Presentation on theme: "Pre-Hospital Treatment Using the Respironics Whisperflow."— Presentation transcript:
Pre-Hospital Treatment Using the Respironics Whisperflow
CPAP is an acronym for: Continuous Positive Airway Pressure
Ventilation- The mechanical exchange of air between the lungs and the atmosphere. Pulmonary ventilation refers to the total exchange of gas. Alveolar ventilation refers only to the effective ventilation within the alveoli.
Respiration- the exchange of oxygen and carbon dioxide between the atmosphere and the body cells -Occurs at the alveolar level
Diffusion – the movement of gas from an area of higher concentration to an area of lower concentration. ◦ This is how respiration occurs
In order for respiration to take place and be efficient you must have: ◦ Functional alveoli and capillary walls ◦ An interstitial space between the alveoli and the capillary wall that is not enlarged or filled with fluid
Pulmonary perfusion- the process of circulating blood through the pulmonary capillary bed, in order for this to occur you must have: ◦ A properly functioning heart (Pump) ◦ Proper vascular size (Tank) ◦ Adequate blood volume / hemoglobin (fluid)
Asthma COPD CHF/Pulmonary Edema
A chronic inflammation disorder in the airways Acute episodes “triggered” by something ◦ This releases histamine and leukotrienes causing Bronchial smooth muscle constriction Bronchial plugging from mucous secretion Inflammation changes
Leads to increased resistance to airflow Leading to hypoxemia and CO 2 retention which leads to hyperventilation and respiratory fatigue
Tripod position Wheezing ◦ A silent chest is an ominous sound! ◦ Flow rates are to low to generate breath sounds Inability to speak Pulse > 130 Respirations > 30
Consider other causes for wheezing ◦ Pneumonia ◦ COPD ◦ Foreign body aspiration ◦ Heart failure ◦ Pneumothorax ◦ Pulmonary embolism ◦ Toxic inhalation
Inflammation of the bronchioles with large amounts of sputum present Mucous obstructions ◦ Leads to gas trapping ◦ Leads to hyper inflation ◦ Leads to permanent damage Short of breath due to mucous in alveoli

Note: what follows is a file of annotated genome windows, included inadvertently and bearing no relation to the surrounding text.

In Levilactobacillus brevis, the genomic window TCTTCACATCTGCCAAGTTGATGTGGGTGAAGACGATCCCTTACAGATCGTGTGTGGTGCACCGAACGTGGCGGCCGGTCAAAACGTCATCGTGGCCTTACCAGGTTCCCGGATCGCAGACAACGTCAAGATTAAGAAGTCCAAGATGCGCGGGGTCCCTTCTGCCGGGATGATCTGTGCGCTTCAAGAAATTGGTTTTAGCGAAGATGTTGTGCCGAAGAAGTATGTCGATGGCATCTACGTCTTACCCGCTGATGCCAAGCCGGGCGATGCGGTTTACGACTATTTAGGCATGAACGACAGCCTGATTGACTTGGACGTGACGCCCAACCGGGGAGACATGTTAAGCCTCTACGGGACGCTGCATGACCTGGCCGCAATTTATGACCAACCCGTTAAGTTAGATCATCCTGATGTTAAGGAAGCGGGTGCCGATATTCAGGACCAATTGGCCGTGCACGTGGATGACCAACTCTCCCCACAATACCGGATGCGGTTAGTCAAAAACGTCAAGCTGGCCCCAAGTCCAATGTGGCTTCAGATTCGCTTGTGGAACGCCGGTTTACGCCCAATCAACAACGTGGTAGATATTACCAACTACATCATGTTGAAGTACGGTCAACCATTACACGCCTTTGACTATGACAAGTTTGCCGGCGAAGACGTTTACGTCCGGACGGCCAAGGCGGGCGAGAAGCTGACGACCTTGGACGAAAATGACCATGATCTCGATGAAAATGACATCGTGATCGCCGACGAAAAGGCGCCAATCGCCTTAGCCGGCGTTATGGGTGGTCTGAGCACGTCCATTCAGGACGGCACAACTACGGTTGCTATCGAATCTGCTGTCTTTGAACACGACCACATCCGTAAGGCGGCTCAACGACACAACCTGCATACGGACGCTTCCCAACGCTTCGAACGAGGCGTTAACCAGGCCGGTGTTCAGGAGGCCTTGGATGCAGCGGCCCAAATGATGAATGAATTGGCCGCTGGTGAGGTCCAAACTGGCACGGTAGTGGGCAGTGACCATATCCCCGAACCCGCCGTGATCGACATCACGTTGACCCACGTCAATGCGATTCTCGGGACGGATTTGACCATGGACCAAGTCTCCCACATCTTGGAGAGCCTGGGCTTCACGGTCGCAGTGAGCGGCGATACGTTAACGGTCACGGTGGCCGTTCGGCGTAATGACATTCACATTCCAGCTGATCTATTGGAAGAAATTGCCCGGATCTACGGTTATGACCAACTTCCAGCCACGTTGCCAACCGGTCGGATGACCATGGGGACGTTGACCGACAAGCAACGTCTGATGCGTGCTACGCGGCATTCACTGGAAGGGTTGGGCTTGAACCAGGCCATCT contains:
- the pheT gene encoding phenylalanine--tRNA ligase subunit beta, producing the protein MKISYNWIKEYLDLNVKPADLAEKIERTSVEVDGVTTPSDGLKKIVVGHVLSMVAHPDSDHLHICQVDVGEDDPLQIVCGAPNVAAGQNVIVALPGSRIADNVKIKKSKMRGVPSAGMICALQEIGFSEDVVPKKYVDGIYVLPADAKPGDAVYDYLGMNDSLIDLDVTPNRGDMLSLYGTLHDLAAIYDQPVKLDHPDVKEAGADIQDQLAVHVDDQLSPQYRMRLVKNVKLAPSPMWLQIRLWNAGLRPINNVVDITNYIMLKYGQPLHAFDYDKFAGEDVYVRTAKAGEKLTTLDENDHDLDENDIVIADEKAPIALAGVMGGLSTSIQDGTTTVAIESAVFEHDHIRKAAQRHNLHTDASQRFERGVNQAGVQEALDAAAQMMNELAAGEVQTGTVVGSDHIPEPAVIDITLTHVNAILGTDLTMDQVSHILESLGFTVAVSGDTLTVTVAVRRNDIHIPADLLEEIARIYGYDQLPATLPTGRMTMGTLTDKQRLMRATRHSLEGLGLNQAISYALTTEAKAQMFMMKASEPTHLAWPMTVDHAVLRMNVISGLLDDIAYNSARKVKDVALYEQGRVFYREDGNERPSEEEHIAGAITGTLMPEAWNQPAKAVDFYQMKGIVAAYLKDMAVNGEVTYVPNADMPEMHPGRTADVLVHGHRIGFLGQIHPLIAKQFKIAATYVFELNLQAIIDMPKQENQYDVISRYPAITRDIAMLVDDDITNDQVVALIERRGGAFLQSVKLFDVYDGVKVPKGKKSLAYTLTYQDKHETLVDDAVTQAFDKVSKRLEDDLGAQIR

History of respiratory infection Productive cough ◦ Large quantity of sputum Short of Breath Cyanosis
Mucous Air comes in, but can’t get out
A productive cough 3 months of the year for 2 consecutive years
Chronic disease Results in destruction and loss of elasticity of the alveolar walls Caused by: ◦ Cigarette smoking ◦ Exposure to unfriendly environment (ie: asbestos)
Skinny Short of breath all the time Shortness of breath worsens with any activity Barrel chest Long expiratory phase- pursed lips Pink in color (polycythemia)
Left ventricle unable to empty Leads to increased pressure in left atria ◦ Causes increased pulmonary pressures which leads to fluid collecting in the lungs
Respiratory distress Orthopnea ◦ Must sit or stand to breath comfortably Spasmodic coughing (pink frothy sputum) Paroxysmal Nocturnal Dyspnea Apprehension (smothering feeling) Cyanosis Diaphoresis Rales, possible wheezing JVD
Vitals ◦ Increased B/P early (180’s/90’s) ◦ Decreased B/P later as patient tires ◦ Tachycardia ◦ Increased respiratory rate early (high 30’s) ◦ Decreased respiratory rate as patient tires
Mask and head strap Air filter Hose PEEP valves are separate
Positive End Expiratory Pressure
PEEP is measured in cm of water We use two different PEEP valves 7.5 (yellow) for COPD and asthma 10 (green) for CHF/Pulmonary Edema If a pt. has a Hx. of COPD the 7.5 is used even if treating the pt. for CHF.
Used for COPD and Asthma The lower pressure prevents alveolar damage to COPD pts. due to the loss of elasticity in the alveoli If the 10 peep was used it could cause destruction of alveoli which would be detrimental to the pt.
Used for the treatment of CHF with pulmonary edema with no hx. of COPD The higher pressure allows the fluid in the lungs to be returned to the circulatory system
Causes Venturi effect-Can generate large flows (140 L/min) with relatively little oxygen use. ◦ Mixes large quantities of ambient air with a little supplemental oxygen FiO 2 ~30%
It changes the partial pressure of oxygen in the blood Deoxygenated blood has a lower partial pressure of oxygen than alveolar air so oxygen transfers from the air into the blood.
7.5 cm/H2O CPAP increases the partial pressure of alveolar air by approximately 1% This increase in partial pressure ‘forces’ more oxygen into the blood Even this small change in partial pressure is enough to make a clinical difference
Change the pressure gradient to force more oxygen into the blood Maintain positive pressure in the lungs to force fluid out. Prevents complete collapse of alveoli during exhalation allowing greater surface area for improved gas exchange.
Hypoxemia with signs and symptoms of COPD, CHF(pulmonary edema), or Asthma Pt. must be breathing and able to protect their airway.
Penetrating Chest Trauma Severe Hypotension Persistent Nausea and/or Vomiting Obtundation Respiratory or Cardiac Arrest Inability to Protect their own Airway
Hands on demonstration of the application of CPAP to follow at a later date.
Information for this PowerPoint presentation was obtained from: ◦ LEMS Clinical Care Guidelines ◦ Charlottesville Albemarle Rescue Squad